Inserts for microfluidic moulds via femtosecond laser technology

Olivier Malek
Eddy Kunnen

Equipment based on microfluidics is slowly finding its way into everyday life. Just think of the now well-known COVID-19-PCR test. The classic way to manufacture the moulds for these microfluidic systems is by machining (EDM). An alternative with additional advantages is the femto-laser.

Microfluidic technology can be applied anywhere where liquids, gases and dissolved substances are handled and scale is an issue. Specifically, this includes printing technology, the synthesis of chemical products, the detection of hazardous substances and biological and medical analyses of, for example, body fluids, DNA and even individual cells.

In microfluidic systems, small amounts of liquid move through microchannels for analysis. Larger numbers of these small labs are manufactured via injection moulding in a mould or die. Traditionally, such a mould can be made by machining (EDM). However, there is another way: the image below shows a mould of a microfluidic pump lasered with a femto laser. This type of laser works accurately and precisely, without melting the material. It is therefore a cost-effective and time-efficient alternative or complementary technique to more traditional machining or EDM.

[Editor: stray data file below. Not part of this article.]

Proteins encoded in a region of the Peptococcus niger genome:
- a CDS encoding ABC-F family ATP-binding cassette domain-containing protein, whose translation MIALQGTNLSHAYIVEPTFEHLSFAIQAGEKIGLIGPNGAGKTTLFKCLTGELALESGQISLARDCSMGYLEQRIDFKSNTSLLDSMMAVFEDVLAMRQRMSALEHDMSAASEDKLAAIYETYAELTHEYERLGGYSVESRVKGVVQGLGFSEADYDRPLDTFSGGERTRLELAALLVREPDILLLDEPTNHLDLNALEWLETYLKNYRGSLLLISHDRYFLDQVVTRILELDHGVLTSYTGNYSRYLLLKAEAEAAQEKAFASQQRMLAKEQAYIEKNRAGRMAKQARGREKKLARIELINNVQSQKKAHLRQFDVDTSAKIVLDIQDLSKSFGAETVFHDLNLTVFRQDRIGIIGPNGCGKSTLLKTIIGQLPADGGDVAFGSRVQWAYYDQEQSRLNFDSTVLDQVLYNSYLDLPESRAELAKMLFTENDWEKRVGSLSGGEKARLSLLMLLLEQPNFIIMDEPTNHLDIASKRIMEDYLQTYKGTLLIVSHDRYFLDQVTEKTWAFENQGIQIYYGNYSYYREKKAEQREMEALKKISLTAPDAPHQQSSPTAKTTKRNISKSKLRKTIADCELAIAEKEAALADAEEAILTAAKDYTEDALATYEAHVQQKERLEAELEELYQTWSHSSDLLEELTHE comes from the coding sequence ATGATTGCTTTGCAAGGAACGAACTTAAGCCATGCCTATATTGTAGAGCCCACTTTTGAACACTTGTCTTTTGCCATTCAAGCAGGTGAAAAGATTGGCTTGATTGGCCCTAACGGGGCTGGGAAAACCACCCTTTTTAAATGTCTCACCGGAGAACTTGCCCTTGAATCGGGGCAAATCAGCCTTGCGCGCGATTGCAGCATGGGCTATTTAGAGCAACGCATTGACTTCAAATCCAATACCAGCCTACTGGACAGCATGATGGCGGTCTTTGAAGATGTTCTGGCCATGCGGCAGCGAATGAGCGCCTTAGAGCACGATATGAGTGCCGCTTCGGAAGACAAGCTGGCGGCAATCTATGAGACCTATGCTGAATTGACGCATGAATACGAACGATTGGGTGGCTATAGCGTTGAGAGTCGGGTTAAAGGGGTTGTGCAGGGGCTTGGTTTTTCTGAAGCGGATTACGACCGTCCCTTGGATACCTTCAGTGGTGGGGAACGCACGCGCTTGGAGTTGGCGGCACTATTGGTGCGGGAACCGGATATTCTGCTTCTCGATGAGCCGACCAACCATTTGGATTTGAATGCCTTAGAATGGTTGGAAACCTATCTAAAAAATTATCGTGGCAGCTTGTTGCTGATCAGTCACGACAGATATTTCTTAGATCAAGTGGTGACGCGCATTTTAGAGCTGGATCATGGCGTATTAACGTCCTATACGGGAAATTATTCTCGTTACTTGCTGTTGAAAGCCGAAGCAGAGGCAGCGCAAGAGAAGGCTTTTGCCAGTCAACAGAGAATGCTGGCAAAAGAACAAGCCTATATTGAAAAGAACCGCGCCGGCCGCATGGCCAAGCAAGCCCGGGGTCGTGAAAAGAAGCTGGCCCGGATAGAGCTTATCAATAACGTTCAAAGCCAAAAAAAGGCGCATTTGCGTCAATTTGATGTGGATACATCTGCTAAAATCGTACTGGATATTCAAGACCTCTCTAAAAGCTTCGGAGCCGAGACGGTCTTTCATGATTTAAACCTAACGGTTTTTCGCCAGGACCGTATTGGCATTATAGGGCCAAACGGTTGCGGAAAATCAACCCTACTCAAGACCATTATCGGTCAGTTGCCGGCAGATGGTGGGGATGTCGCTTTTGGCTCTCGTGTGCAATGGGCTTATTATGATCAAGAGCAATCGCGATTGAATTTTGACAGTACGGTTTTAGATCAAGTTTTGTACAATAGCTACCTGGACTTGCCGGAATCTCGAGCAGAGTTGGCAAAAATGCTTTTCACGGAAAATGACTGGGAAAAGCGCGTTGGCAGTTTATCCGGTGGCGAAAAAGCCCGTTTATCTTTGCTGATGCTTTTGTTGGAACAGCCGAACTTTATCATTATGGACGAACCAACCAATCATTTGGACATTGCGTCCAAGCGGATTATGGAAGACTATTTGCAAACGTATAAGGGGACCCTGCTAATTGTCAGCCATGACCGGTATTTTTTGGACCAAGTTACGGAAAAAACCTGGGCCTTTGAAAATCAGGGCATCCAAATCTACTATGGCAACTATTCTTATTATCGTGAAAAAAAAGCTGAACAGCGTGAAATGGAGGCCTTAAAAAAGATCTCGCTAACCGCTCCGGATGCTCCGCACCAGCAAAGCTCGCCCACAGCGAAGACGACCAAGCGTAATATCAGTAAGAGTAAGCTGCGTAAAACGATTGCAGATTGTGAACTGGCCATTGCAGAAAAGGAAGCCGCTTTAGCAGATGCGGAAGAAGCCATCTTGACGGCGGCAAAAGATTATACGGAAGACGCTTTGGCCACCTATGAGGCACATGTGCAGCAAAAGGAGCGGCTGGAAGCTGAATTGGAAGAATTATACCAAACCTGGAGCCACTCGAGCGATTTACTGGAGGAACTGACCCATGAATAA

The insert in the image above is for a microfluidic pump and manufactured at Sirris via femtosecond laser ablation. The channels are 300 µm wide and deep. Dimensions of the mould: 4 x 3cm

This blog is written as part of the SURFACESCRIPT COOCK project supported by VLAIO.

More information about our expertise


Profile picture for user
Eddy Kunnen

Do you have a question?

Send them to